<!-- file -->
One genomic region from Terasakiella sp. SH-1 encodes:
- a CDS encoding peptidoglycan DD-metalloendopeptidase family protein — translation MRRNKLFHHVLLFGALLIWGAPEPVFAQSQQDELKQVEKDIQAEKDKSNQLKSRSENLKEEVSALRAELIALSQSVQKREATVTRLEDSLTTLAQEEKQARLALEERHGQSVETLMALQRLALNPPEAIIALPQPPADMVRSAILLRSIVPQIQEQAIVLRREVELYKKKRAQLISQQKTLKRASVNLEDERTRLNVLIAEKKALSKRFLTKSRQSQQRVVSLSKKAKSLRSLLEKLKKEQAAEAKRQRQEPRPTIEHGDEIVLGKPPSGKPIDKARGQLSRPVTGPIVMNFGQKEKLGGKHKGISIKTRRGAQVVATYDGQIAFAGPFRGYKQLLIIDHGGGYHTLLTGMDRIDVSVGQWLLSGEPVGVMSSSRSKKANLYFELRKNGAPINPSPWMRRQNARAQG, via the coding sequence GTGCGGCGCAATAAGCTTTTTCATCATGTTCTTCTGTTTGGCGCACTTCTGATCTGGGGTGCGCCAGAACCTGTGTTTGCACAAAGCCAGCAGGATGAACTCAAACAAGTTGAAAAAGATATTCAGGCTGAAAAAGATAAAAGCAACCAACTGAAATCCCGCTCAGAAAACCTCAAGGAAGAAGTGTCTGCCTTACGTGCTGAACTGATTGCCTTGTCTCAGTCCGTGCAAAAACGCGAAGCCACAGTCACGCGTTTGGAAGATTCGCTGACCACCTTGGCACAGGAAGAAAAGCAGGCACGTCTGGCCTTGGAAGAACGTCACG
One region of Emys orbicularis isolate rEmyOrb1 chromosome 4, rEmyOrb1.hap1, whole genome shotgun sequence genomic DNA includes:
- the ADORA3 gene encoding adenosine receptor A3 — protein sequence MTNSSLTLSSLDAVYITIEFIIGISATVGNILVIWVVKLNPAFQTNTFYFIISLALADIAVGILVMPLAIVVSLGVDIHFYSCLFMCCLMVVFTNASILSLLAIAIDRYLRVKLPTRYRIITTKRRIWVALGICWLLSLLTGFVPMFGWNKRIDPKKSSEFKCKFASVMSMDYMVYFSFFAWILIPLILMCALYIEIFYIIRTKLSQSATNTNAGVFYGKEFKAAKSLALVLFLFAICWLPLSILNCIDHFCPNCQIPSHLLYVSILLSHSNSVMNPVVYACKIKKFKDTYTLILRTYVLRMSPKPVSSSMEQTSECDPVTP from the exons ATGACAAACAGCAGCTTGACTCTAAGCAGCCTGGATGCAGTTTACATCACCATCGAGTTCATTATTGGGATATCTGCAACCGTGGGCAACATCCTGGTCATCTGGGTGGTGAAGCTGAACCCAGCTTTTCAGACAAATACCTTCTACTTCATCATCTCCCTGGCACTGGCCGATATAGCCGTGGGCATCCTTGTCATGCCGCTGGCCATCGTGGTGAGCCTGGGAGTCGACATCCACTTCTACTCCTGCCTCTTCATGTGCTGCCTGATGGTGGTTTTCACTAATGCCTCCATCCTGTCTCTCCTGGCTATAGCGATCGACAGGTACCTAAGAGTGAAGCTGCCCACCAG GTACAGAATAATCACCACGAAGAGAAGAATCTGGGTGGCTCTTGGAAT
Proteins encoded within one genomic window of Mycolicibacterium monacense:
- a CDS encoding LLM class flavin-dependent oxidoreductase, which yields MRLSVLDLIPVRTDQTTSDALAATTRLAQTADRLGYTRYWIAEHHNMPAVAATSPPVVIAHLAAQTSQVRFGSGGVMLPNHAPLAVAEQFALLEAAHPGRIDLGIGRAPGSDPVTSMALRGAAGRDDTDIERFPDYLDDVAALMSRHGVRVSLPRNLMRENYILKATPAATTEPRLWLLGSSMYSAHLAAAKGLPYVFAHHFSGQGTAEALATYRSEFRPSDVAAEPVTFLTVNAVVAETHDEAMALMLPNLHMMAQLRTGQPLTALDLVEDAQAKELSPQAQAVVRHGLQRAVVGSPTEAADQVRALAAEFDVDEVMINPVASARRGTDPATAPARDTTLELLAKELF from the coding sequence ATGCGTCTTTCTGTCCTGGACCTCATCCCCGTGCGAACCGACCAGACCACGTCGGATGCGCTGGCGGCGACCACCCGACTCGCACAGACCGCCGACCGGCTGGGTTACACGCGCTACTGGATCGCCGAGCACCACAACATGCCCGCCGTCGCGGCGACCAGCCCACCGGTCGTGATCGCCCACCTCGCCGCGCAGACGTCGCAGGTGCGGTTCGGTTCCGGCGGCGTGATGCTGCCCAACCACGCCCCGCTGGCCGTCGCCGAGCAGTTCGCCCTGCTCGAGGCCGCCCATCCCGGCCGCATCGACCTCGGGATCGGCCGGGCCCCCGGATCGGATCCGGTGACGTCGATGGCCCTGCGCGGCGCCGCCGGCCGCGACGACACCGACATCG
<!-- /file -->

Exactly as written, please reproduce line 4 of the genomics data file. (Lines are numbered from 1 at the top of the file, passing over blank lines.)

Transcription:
- the ADORA3 gene encoding adenosine receptor A3 — protein sequence MTNSSLTLSSLDAVYITIEFIIGISATVGNILVIWVVKLNPAFQTNTFYFIISLALADIAVGILVMPLAIVVSLGVDIHFYSCLFMCCLMVVFTNASILSLLAIAIDRYLRVKLPTRYRIITTKRRIWVALGICWLLSLLTGFVPMFGWNKRIDPKKSSEFKCKFASVMSMDYMVYFSFFAWILIPLILMCALYIEIFYIIRTKLSQSATNTNAGVFYGKEFKAAKSLALVLFLFAICWLPLSILNCIDHFCPNCQIPSHLLYVSILLSHSNSVMNPVVYACKIKKFKDTYTLILRTYVLRMSPKPVSSSMEQTSECDPVTP from the exons ATGACAAACAGCAGCTTGACTCTAAGCAGCCTGGATGCAGTTTACATCACCATCGAGTTCATTATTGGGATATCTGCAACCGTGGGCAACATCCTGGTCATCTGGGTGGTGAAGCTGAACCCAGCTTTTCAGACAAATACCTTCTACTTCATCATCTCCCTGGCACTGGCCGATATAGCCGTGGGCATCCTTGTCATGCCGCTGGCCATCGTGGTGAGCCTGGGAGTCGACATCCACTTCTACTCCTGCCTCTTCATGTGCTGCCTGATGGTGGTTTTCACTAATGCCTCCATCCTGTCTCTCCTGGCTATAGCGATCGACAGGTACCTAAGAGTGAAGCTGCCCACCAG GTACAGAATAATCACCACGAAGAGAAGAATCTGGGTGGCTCTTGGAAT